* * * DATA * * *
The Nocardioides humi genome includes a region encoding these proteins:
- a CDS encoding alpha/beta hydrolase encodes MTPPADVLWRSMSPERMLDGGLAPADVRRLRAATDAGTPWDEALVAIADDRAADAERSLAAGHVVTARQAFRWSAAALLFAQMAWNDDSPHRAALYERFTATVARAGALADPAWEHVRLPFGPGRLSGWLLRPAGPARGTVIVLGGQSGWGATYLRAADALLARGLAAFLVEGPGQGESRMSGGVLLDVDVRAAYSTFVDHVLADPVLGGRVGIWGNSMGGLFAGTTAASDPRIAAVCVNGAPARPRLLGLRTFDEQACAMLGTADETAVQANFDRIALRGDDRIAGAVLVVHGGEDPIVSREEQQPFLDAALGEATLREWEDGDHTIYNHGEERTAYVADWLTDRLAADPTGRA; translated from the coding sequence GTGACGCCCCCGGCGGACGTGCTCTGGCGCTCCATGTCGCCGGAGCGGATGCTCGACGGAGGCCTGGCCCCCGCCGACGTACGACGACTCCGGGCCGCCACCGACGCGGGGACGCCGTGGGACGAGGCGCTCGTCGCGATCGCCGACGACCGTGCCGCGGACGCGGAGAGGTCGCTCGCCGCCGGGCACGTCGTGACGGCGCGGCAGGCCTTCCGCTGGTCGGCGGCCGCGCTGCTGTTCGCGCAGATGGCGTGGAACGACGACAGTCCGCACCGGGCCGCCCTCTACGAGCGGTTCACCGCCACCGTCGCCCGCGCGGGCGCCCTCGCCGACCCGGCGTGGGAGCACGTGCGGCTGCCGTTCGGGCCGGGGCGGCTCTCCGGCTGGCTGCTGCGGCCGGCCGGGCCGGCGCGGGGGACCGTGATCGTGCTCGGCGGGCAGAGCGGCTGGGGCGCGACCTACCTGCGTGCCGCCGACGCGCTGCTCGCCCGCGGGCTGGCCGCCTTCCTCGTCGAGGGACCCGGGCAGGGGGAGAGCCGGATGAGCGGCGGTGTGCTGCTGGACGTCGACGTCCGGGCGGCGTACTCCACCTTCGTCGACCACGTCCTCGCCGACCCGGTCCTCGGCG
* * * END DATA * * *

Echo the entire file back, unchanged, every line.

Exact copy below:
The Nocardioides humi genome includes a region encoding these proteins:
- a CDS encoding alpha/beta hydrolase encodes MTPPADVLWRSMSPERMLDGGLAPADVRRLRAATDAGTPWDEALVAIADDRAADAERSLAAGHVVTARQAFRWSAAALLFAQMAWNDDSPHRAALYERFTATVARAGALADPAWEHVRLPFGPGRLSGWLLRPAGPARGTVIVLGGQSGWGATYLRAADALLARGLAAFLVEGPGQGESRMSGGVLLDVDVRAAYSTFVDHVLADPVLGGRVGIWGNSMGGLFAGTTAASDPRIAAVCVNGAPARPRLLGLRTFDEQACAMLGTADETAVQANFDRIALRGDDRIAGAVLVVHGGEDPIVSREEQQPFLDAALGEATLREWEDGDHTIYNHGEERTAYVADWLTDRLAADPTGRA; translated from the coding sequence GTGACGCCCCCGGCGGACGTGCTCTGGCGCTCCATGTCGCCGGAGCGGATGCTCGACGGAGGCCTGGCCCCCGCCGACGTACGACGACTCCGGGCCGCCACCGACGCGGGGACGCCGTGGGACGAGGCGCTCGTCGCGATCGCCGACGACCGTGCCGCGGACGCGGAGAGGTCGCTCGCCGCCGGGCACGTCGTGACGGCGCGGCAGGCCTTCCGCTGGTCGGCGGCCGCGCTGCTGTTCGCGCAGATGGCGTGGAACGACGACAGTCCGCACCGGGCCGCCCTCTACGAGCGGTTCACCGCCACCGTCGCCCGCGCGGGCGCCCTCGCCGACCCGGCGTGGGAGCACGTGCGGCTGCCGTTCGGGCCGGGGCGGCTCTCCGGCTGGCTGCTGCGGCCGGCCGGGCCGGCGCGGGGGACCGTGATCGTGCTCGGCGGGCAGAGCGGCTGGGGCGCGACCTACCTGCGTGCCGCCGACGCGCTGCTCGCCCGCGGGCTGGCCGCCTTCCTCGTCGAGGGACCCGGGCAGGGGGAGAGCCGGATGAGCGGCGGTGTGCTGCTGGACGTCGACGTCCGGGCGGCGTACTCCACCTTCGTCGACCACGTCCTCGCCGACCCGGTCCTCGGCG